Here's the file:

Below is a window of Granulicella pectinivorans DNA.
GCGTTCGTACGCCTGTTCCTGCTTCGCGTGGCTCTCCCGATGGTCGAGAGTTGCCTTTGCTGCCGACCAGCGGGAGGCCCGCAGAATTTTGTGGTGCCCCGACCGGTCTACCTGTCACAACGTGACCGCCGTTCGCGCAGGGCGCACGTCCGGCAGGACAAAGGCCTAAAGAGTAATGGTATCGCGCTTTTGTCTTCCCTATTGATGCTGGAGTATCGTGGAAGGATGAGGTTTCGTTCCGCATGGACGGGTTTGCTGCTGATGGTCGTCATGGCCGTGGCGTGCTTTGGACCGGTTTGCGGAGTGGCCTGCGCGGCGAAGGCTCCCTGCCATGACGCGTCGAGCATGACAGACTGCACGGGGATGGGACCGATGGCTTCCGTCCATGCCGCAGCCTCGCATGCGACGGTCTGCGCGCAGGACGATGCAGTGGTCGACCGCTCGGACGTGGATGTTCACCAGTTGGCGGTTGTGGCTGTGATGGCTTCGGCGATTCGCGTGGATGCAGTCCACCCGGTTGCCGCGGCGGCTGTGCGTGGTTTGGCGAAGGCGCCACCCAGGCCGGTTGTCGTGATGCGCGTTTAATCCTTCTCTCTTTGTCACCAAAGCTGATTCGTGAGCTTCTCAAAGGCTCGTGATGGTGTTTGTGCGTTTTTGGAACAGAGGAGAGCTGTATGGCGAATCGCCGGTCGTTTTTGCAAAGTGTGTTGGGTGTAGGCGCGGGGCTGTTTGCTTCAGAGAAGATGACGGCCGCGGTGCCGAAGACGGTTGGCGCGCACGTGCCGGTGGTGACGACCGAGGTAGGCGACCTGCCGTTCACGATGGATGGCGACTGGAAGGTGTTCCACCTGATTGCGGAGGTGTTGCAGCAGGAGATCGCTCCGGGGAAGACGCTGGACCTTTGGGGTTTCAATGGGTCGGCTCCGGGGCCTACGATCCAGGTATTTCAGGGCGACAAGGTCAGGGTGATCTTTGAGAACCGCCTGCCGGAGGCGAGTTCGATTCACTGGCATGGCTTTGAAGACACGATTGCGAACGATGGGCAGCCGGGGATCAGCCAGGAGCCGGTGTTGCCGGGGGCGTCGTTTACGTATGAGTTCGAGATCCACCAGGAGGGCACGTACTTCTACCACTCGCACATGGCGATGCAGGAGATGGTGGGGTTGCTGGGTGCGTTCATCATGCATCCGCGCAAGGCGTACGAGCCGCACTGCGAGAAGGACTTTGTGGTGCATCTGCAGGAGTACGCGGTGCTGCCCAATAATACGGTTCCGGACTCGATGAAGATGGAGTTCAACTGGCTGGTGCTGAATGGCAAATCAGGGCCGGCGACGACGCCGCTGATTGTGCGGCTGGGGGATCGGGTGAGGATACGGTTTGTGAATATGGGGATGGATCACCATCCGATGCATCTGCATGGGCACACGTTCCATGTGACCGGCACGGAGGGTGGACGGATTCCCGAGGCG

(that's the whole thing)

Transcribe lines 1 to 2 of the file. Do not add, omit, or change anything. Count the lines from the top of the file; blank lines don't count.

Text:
Below is a window of Granulicella pectinivorans DNA.
GCGTTCGTACGCCTGTTCCTGCTTCGCGTGGCTCTCCCGATGGTCGAGAGTTGCCTTTGCTGCCGACCAGCGGGAGGCCCGCAGAATTTTGTGGTGCCCCGACCGGTCTACCTGTCACAACGTGACCGCCGTTCGCGCAGGGCGCACGTCCGGCAGGACAAAGGCCTAAAGAGTAATGGTATCGCGCTTTTGTCTTCCCTATTGATGCTGGAGTATCGTGGAAGGATGAGGTTTCGTTCCGCATGGACGGGTTTGCTGCTGATGGTCGTCATGGCCGTGGCGTGCTTTGGACCGGTTTGCGGAGTGGCCTGCGCGGCGAAGGCTCCCTGCCATGACGCGTCGAGCATGACAGACTGCACGGGGATGGGACCGATGGCTTCCGTCCATGCCGCAGCCTCGCATGCGACGGTCTGCGCGCAGGACGATGCAGTGGTCGACCGCTCGGACGTGGATGTTCACCAGTTGGCGGTTGTGGCTGTGATGGCTTCGGCGATTCGCGTGGATGCAGTCCACCCGGTTGCCGCGGCGGCTGTGCGTGGTTTGGCGAAGGCGCCACCCAGGCCGGTTGTCGTGATGCGCGTTTAATCCTTCTCTCTTTGTCACCAAAGCTGATTCGTGAGCTTCTCAAAGGCTCGTGATGGTGTTTGTGCGTTTTTGGAACAGAGGAGAGCTGTATGGCGAATCGCCGGTCGTTTTTGCAAAGTGTGTTGGGTGTAGGCGCGGGGCTGTTTGCTTCAGAGAAGATGACGGCCGCGGTGCCGAAGACGGTTGGCGCGCACGTGCCGGTGGTGACGACCGAGGTAGGCGACCTGCCGTTCACGATGGATGGCGACTGGAAGGTGTTCCACCTGATTGCGGAGGTGTTGCAGCAGGAGATCGCTCCGGGGAAGACGCTGGACCTTTGGGGTTTCAATGGGTCGGCTCCGGGGCCTACGATCCAGGTATTTCAGGGCGACAAGGTCAGGGTGATCTTTGAGAACCGCCTGCCGGAGGCGAGTTCGATTCACTGGCATGGCTTTGAAGACACGATTGCGAACGATGGGCAGCCGGGGATCAGCCAGGAGCCGGTGTTGCCGGGGGCGTCGTTTACGTATGAGTTCGAGATCCACCAGGAGGGCACGTACTTCTACCACTCGCACATGGCGATGCAGGAGATGGTGGGGTTGCTGGGTGCGTTCATCATGCATCCGCGCAAGGCGTACGAGCCGCACTGCGAGAAGGACTTTGTGGTGCATCTGCAGGAGTACGCGGTGCTGCCCAATAATACGGTTCCGGACTCGATGAAGATGGAGTTCAACTGGCTGGTGCTGAATGGCAAATCAGGGCCGGCGACGACGCCGCTGATTGTGCGGCTGGGGGATCGGGTGAGGATACGGTTTGTGAATATGGGGATGGATCACCATCCGATGCATCTGCATGGGCACACGTTCCATGTGACCGGCACGGAGGGTGGACGGATTCCCGAGGCG